Fear of Failure and the Fragile Ego

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This is a topic that is fresh on my mind as well as critically important for any person’s success. I had many conversations with practitioners over the weekend regarding the inability of a client to follow diet and exercise advice- regardless of how sound and valid that information (if supported) may be. When a practitioner would voice his/her assumption as to why a patient may struggle to follow through on clear dietary advice, there were some common threads.

The patient isn’t motivated
The patient isn’t ready to change (the pain is not painful enough)
The patient doesn’t have enough tools/support

These along with quite a few others

I’m not going to suggest that there isn’t any truth to these assumptions. A person might very well lack motivation, not be at an ‘action’ stage of readiness, and could lack the necessary tools and support for meaningful change. But there is another underlying issue that I find is the much more common root of a ‘failure to launch.’ That is that the underlying (and potentially even subconscious) fear of failure is so intense that it prevents the person from trying.

Here is the thing about human beings: we have mighty egos. Egos that we viciously aim to protect. When I say ‘ego’, I am not talking about the root source of vanity and egocentrism that we commonly think of. I am referring more to the Freudian/Jungian definition of the ego. The constant inward awareness of ‘self’ that drives our most neurotic worries.

Chances are that if you have an interest in taking better care of yourself, you have spent a lot of time trying and failing. Every time you’ve tried and failed, you’ve made a little crack in your ego. For every break in your ego, you need to increase the lengths you are willing to go to protect it.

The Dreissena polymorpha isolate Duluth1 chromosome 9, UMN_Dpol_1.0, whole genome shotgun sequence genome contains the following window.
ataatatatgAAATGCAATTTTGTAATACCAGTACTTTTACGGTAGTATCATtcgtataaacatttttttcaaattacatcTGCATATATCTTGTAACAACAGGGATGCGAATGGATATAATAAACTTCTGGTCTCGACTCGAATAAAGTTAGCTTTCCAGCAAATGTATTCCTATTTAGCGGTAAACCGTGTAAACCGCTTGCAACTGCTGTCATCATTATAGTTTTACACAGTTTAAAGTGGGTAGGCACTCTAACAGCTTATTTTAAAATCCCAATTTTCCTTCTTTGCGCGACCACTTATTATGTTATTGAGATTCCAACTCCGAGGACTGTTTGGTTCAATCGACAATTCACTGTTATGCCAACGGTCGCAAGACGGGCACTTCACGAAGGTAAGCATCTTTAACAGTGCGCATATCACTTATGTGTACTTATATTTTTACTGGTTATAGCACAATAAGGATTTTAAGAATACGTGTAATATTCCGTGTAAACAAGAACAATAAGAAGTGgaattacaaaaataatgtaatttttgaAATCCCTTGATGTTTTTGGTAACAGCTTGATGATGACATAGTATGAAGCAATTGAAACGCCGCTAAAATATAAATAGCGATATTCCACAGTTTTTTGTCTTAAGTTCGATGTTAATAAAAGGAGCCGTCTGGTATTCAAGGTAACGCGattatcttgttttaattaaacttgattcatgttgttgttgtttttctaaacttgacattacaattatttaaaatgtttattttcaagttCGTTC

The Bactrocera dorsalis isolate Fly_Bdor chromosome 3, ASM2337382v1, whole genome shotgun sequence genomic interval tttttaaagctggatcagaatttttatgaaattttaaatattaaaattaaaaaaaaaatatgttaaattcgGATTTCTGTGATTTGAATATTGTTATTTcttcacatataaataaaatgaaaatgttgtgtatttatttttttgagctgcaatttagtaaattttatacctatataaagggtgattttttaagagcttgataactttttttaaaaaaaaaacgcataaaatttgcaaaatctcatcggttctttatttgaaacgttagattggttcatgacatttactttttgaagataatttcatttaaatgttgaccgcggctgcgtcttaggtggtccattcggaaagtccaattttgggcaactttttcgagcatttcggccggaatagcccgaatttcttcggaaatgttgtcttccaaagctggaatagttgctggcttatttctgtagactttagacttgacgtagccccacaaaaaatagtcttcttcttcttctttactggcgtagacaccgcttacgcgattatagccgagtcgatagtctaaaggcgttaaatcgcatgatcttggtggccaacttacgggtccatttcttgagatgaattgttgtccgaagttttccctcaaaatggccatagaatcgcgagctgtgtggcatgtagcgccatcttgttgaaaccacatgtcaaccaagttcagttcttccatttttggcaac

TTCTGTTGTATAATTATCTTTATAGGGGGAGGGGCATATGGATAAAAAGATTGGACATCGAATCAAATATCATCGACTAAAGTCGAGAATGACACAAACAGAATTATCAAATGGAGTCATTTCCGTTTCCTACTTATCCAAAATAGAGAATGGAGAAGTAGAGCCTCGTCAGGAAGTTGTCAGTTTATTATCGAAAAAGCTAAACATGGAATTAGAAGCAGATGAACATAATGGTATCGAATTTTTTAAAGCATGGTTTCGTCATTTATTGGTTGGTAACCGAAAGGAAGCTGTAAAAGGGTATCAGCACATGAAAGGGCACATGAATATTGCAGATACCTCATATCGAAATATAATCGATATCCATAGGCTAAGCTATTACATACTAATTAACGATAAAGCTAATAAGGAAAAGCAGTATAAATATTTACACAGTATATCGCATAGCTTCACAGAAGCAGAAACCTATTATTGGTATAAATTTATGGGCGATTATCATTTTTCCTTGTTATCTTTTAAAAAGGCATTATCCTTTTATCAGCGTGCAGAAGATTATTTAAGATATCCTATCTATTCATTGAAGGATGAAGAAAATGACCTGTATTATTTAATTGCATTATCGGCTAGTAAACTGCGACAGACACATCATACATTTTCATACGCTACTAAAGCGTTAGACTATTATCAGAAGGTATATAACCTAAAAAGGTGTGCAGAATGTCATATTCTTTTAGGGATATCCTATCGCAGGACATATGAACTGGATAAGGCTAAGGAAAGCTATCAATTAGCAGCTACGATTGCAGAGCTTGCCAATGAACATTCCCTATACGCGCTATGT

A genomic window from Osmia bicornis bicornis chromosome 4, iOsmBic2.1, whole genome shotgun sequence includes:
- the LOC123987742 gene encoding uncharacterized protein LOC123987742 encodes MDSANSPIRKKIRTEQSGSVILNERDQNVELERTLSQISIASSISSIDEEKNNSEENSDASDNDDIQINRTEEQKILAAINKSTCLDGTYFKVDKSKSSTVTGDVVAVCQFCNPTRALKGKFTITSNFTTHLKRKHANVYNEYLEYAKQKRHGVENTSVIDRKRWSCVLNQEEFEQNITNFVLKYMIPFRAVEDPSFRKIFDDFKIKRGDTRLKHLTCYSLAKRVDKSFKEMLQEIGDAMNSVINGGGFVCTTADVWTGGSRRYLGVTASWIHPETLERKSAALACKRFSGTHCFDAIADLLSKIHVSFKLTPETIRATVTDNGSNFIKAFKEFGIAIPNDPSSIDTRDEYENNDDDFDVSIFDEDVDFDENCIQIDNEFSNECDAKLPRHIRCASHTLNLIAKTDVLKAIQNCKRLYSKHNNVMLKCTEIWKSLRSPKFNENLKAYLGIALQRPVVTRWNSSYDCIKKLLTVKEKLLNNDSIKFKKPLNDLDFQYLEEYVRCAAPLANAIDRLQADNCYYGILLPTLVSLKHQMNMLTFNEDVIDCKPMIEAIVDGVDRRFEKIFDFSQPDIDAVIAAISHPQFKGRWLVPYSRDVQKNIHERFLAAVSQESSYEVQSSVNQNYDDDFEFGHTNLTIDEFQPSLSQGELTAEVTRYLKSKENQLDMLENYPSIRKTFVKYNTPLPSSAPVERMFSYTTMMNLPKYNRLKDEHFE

As you get heavier (and sicker) and make more attempts at taking control of your health, you make that attempt with less commitment and more excuses. You do this to protect the fragile ego.

If you went into an attempt to turn your health around and said to yourself, ‘I can do this. I am ready, able, and I WILL succeed. And then ended up failing, your ego would completely shatter. But if you went into an attempt to turn your health around and said, ‘I am willing to give this thing a try, but I doubt it’ll be any different than before.’ Or ‘Ok, I’ll try this diet, but I’m not willing to give up vice X, Y, or Z’ what you are doing is protecting yourself from the failure you are expecting. For if you do indeed fail, you can say ‘yes, but’.

Yeah, I failed, but I knew it wasn’t going to work.

Yeah, I failed, but I never REALLY tried.
Yeah, I failed, but I didn’t give up this, that, or the other, and I’m not willing to.

You buffer yourself from the shattered ego, but you put a giant barrier between you and success.

The cruel joke is that if you could let go of protecting the fragile ego and were able to say to yourself ‘I am just going to do this thing, and do it to the best of my ability because I love and care about myself. I’m not going to track pounds lost or create time-based expectations. If those things come- great. But that’s not what I am doing this for. I am taking healthy actions because it is the gift I deserve to give to myself’- you’d never fail.

The lengths we go to protect our ego will always be the most significant barrier between us and success, regardless of the area we are aiming to succeed in.

So when someone comes up to me and says ‘my client/patient just won’t take my advice’ the first thing I think about is the fragile ego and the deep fear of failure that is seeded deep within that person.

Get a person past that, and success is inevitable.

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Tommy Caldwell

Tommy Caldwell is the Founder of Hybrid Fitness and the bestselling author of the books Heavy Brain and the MetFlex-Rx diet. He is a performance coach, specializing in behaviour change and self-discipline that are necessary for achieving health and fitness goals.

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